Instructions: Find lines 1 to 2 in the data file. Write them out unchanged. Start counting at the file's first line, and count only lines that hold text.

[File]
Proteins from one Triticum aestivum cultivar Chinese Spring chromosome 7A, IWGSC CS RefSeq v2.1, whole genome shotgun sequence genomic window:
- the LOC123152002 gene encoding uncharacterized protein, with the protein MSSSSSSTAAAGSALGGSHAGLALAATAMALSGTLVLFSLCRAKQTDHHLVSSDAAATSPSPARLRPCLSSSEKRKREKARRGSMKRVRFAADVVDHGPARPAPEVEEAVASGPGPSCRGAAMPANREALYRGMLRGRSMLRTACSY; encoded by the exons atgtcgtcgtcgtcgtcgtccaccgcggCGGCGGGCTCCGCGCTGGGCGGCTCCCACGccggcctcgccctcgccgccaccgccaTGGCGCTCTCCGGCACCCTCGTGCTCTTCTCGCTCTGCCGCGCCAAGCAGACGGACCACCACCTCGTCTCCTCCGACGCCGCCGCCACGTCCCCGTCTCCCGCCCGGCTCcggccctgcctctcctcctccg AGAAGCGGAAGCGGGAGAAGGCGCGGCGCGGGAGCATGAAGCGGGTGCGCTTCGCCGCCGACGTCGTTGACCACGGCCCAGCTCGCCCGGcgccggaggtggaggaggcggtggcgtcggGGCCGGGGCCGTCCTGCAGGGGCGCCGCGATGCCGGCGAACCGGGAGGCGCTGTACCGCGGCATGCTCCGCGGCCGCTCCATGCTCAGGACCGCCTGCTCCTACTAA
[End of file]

Proteins from one Triticum aestivum cultivar Chinese Spring chromosome 7A, IWGSC CS RefSeq v2.1, whole genome shotgun sequence genomic window:
- the LOC123152002 gene encoding uncharacterized protein, with the protein MSSSSSSTAAAGSALGGSHAGLALAATAMALSGTLVLFSLCRAKQTDHHLVSSDAAATSPSPARLRPCLSSSEKRKREKARRGSMKRVRFAADVVDHGPARPAPEVEEAVASGPGPSCRGAAMPANREALYRGMLRGRSMLRTACSY; encoded by the exons atgtcgtcgtcgtcgtcgtccaccgcggCGGCGGGCTCCGCGCTGGGCGGCTCCCACGccggcctcgccctcgccgccaccgccaTGGCGCTCTCCGGCACCCTCGTGCTCTTCTCGCTCTGCCGCGCCAAGCAGACGGACCACCACCTCGTCTCCTCCGACGCCGCCGCCACGTCCCCGTCTCCCGCCCGGCTCcggccctgcctctcctcctccg AGAAGCGGAAGCGGGAGAAGGCGCGGCGCGGGAGCATGAAGCGGGTGCGCTTCGCCGCCGACGTCGTTGACCACGGCCCAGCTCGCCCGGcgccggaggtggaggaggcggtggcgtcggGGCCGGGGCCGTCCTGCAGGGGCGCCGCGATGCCGGCGAACCGGGAGGCGCTGTACCGCGGCATGCTCCGCGGCCGCTCCATGCTCAGGACCGCCTGCTCCTACTAA